Munn:  Some may feel they need more experience before taking a creative writing course. Often, that feeling stems from their undervaluing their own creative potential. Others may assume that they must have a great deal of time to devote to their writing outside of class. While writing is the essence of this course, participants will develop and learn just from attending the sessions.

WIH Reporter: What format are you using in your class?

MunnThe format will focus on universal experiences combined with necessary elements of writing. I will create a packet of materials for each session which will provide opportunities for rich discussion, writing activities, writing prompts, and selected published writing from a variety of genres. We will write, have time to share our writing, read, and discuss new topics related to writing.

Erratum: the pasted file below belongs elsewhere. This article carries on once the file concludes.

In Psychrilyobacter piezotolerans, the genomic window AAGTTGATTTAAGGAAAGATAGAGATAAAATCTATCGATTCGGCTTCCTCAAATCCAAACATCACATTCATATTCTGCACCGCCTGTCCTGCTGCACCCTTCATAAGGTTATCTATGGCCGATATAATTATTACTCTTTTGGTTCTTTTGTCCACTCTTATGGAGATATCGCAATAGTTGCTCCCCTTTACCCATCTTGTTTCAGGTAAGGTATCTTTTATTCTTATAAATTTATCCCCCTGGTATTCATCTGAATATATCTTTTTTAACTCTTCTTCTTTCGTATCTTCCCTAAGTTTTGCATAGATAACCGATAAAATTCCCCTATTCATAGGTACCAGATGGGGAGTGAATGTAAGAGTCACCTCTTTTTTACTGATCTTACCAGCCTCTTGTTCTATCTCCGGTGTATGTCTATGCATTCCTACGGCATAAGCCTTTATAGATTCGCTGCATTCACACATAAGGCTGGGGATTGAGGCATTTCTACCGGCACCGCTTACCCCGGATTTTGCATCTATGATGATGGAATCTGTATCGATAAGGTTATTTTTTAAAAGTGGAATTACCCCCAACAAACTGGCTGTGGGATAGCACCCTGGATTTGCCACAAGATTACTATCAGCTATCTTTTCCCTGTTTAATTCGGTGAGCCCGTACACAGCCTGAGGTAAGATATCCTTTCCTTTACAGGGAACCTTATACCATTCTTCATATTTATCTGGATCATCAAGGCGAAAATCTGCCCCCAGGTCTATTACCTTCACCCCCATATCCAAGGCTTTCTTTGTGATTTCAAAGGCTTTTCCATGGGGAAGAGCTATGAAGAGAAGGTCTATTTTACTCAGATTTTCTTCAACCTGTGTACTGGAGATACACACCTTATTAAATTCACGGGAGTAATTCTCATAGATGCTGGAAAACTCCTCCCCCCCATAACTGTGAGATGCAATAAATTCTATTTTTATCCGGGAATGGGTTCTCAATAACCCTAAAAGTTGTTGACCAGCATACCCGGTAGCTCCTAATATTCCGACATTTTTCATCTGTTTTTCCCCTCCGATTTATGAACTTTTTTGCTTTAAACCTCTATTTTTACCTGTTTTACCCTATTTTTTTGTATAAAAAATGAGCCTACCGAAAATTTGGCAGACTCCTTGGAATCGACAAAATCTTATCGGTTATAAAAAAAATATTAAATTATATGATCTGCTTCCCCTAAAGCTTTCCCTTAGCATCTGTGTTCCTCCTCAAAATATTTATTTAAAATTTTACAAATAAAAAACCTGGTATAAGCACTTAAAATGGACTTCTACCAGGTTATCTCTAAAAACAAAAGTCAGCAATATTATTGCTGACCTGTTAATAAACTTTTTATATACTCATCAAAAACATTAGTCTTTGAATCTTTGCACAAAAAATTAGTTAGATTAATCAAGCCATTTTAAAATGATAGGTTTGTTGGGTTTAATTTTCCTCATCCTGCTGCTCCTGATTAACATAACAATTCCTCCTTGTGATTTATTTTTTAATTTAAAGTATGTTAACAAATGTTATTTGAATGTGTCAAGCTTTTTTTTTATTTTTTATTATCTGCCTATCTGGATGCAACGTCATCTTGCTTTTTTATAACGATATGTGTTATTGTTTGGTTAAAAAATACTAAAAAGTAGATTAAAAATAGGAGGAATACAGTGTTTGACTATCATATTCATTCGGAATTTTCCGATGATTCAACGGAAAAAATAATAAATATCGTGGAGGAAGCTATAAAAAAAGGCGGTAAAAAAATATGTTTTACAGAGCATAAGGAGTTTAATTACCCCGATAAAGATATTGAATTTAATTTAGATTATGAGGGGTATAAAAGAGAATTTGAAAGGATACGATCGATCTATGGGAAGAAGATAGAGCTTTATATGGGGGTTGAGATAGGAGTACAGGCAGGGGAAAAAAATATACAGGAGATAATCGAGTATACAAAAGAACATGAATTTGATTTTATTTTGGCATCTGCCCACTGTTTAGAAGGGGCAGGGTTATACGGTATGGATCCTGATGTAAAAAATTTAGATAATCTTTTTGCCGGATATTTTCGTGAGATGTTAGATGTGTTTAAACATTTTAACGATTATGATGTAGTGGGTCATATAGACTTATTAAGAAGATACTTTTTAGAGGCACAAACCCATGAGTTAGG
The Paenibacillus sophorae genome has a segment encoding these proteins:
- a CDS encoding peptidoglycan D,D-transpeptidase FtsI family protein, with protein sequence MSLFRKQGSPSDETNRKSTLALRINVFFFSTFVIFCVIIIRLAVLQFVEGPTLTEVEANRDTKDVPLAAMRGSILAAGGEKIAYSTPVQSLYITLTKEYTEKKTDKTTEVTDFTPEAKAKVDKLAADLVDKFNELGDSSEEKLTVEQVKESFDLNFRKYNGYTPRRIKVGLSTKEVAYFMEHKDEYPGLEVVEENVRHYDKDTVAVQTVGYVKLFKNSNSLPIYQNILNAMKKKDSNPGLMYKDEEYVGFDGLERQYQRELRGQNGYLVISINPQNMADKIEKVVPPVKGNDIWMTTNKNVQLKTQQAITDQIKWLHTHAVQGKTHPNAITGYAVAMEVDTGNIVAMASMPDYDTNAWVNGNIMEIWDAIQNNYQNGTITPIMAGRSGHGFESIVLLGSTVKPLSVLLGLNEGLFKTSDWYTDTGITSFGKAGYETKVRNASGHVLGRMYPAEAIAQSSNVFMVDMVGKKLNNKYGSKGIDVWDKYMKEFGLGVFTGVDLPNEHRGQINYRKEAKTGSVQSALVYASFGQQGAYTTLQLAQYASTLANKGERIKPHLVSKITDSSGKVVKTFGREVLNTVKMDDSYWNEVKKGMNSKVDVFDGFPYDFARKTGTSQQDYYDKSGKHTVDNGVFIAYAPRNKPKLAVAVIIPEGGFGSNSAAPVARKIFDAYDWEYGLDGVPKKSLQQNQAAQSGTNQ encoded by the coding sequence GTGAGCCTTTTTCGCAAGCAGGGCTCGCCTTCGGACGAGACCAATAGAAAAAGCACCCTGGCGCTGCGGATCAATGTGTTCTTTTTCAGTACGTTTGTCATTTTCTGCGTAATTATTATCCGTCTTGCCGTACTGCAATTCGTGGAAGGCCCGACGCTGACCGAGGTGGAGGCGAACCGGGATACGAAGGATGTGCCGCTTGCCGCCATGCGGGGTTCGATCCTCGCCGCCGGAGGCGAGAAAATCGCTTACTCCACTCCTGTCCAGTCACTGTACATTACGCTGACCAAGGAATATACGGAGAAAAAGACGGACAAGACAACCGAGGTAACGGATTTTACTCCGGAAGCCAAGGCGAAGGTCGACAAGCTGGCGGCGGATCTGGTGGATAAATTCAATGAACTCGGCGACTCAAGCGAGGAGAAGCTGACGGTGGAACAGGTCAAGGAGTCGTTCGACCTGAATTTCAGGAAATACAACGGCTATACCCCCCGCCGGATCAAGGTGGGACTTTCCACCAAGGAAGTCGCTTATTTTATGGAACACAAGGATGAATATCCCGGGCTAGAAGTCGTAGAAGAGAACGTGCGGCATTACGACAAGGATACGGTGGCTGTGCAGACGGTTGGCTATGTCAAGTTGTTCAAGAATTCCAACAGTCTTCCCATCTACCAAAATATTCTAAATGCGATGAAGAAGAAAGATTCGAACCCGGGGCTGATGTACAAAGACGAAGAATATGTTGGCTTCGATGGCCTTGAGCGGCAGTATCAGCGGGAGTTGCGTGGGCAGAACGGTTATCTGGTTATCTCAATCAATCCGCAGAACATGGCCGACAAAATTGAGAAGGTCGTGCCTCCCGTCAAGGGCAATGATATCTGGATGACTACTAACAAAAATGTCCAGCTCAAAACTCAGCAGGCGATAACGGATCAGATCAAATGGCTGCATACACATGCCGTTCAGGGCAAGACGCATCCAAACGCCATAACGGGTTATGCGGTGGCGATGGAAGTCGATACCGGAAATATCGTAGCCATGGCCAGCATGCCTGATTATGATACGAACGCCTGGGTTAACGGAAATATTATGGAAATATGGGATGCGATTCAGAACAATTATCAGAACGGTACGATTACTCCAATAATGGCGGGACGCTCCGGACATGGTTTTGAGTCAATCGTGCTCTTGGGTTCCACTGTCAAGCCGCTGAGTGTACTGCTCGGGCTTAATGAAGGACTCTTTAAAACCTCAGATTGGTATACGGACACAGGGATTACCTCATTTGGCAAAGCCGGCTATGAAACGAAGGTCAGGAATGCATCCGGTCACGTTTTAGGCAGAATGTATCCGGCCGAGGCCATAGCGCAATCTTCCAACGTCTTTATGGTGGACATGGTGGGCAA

WIH Reporter: What books would we find on your night table?

Munn: I keep a stack on the antique school desk that serves as my night table. Right now the books include: When I Was A Child I Read by Marilynne Robinson; Animal Dreams by Barbara Kingsolver; Angle of Repose by Wallace Stegner; and a scientific book explaining cloud formations. 

Breakthrough to Creativity” starts on June 7th at 10 a.m. For more information , or to register, click here.

WIH Goes To Hollywood


April 16, 2017
moonlight

Moonlight: Best Film Oscar Winner, via Wikipedia